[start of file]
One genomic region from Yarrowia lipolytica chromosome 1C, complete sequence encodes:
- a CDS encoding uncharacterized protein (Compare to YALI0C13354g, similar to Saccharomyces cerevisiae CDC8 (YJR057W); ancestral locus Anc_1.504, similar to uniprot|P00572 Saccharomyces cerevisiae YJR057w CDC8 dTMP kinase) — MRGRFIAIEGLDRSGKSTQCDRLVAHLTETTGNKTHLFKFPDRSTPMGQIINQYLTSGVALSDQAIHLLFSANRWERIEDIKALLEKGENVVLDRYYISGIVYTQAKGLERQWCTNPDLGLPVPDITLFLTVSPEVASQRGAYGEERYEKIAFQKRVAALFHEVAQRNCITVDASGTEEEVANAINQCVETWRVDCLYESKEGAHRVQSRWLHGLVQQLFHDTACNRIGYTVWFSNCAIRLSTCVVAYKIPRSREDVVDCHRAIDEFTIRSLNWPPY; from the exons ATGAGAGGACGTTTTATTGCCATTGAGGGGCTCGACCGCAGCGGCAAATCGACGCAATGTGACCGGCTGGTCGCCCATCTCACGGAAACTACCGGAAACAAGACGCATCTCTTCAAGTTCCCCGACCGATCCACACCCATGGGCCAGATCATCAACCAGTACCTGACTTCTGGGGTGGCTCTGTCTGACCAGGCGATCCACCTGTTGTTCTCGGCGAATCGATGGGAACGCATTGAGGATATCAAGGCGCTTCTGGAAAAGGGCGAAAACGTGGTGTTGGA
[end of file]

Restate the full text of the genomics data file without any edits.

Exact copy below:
One genomic region from Yarrowia lipolytica chromosome 1C, complete sequence encodes:
- a CDS encoding uncharacterized protein (Compare to YALI0C13354g, similar to Saccharomyces cerevisiae CDC8 (YJR057W); ancestral locus Anc_1.504, similar to uniprot|P00572 Saccharomyces cerevisiae YJR057w CDC8 dTMP kinase) — MRGRFIAIEGLDRSGKSTQCDRLVAHLTETTGNKTHLFKFPDRSTPMGQIINQYLTSGVALSDQAIHLLFSANRWERIEDIKALLEKGENVVLDRYYISGIVYTQAKGLERQWCTNPDLGLPVPDITLFLTVSPEVASQRGAYGEERYEKIAFQKRVAALFHEVAQRNCITVDASGTEEEVANAINQCVETWRVDCLYESKEGAHRVQSRWLHGLVQQLFHDTACNRIGYTVWFSNCAIRLSTCVVAYKIPRSREDVVDCHRAIDEFTIRSLNWPPY; from the exons ATGAGAGGACGTTTTATTGCCATTGAGGGGCTCGACCGCAGCGGCAAATCGACGCAATGTGACCGGCTGGTCGCCCATCTCACGGAAACTACCGGAAACAAGACGCATCTCTTCAAGTTCCCCGACCGATCCACACCCATGGGCCAGATCATCAACCAGTACCTGACTTCTGGGGTGGCTCTGTCTGACCAGGCGATCCACCTGTTGTTCTCGGCGAATCGATGGGAACGCATTGAGGATATCAAGGCGCTTCTGGAAAAGGGCGAAAACGTGGTGTTGGA